April 13, 2017 5:05 pm

Whirling disease in fish confirmed in Crowsnest River: CFIA

Fish infected with whirling disease have black tails, as pictured above.

Colorado Parks & Wildlife

Whirling disease has been detected in fish in the Crowsnest River, according to the Canadian Food Inspection Agency (CFIA).

The infectious disease deforms and cripples young fish by penetrating the heads and spines of salmanoids like salmon, trout, whitefish and char.

READ MORE: World-class trout stream in Alberta infected by whirling disease: CFIA

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The microscopic parasite eats away at cartilage in fish skulls, causing fish to swim erratically — or whirl. The whirling makes it difficult for the fish to feed and avoid predators. The fish also usually die prematurely.

The disease isn’t harmful to humans or other animals that consume infected fish.

The CFIA says whirling disease was detected on April 4 at three locations within the Crowsnest River — at the confluence of Crowsnest River and Todd Creek, downstream from the Highway 3 bridge near Lundbreck and upstream from the confluence of Crowsnest River and Rock Creek.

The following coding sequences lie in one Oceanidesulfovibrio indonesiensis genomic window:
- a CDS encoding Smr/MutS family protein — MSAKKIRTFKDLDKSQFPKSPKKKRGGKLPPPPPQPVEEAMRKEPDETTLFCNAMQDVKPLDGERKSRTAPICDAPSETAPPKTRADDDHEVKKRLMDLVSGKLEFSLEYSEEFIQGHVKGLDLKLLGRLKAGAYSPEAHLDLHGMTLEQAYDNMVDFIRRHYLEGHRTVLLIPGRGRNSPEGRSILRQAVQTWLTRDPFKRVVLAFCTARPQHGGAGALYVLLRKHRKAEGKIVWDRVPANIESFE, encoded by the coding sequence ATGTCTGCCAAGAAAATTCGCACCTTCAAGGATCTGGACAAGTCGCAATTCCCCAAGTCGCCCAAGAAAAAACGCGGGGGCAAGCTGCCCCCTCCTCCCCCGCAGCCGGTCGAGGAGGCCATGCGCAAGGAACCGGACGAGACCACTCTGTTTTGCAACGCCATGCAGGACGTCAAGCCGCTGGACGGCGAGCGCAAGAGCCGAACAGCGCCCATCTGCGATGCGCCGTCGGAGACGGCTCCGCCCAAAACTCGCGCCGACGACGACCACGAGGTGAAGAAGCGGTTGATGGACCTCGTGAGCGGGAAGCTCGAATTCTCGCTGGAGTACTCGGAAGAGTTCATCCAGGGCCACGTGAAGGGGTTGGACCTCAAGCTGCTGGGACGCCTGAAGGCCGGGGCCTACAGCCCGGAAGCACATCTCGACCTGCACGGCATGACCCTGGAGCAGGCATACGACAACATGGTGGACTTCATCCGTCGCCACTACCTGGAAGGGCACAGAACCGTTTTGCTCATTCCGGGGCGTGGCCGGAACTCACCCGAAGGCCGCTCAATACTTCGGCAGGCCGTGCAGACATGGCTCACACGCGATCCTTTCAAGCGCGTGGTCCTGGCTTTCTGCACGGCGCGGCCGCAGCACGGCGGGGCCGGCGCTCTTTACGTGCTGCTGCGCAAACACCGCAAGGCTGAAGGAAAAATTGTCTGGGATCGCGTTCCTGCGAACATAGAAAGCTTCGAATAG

The first Canadian case of whirling disease was found in fish in Banff National Park’s Johnson Lake in August 2016.

READ MORE: Whirling disease found in Banff lake fish spreads to Bow River: CFIA

In February of this year, the CFIA confirmed fish in the Bow River, a renowned Alberta trout stream, had also been infected by the disease.

The disease is spread between waterways by fish themselves, or recreational equipment used in the rivers and lakes for fishing, boating, paddling and swimming.

The CFIA says the confirmation of the disease in the Crowsnest River don’t necessarily mean it’s spreading, saying it could have been in the waterway undetected for many years.

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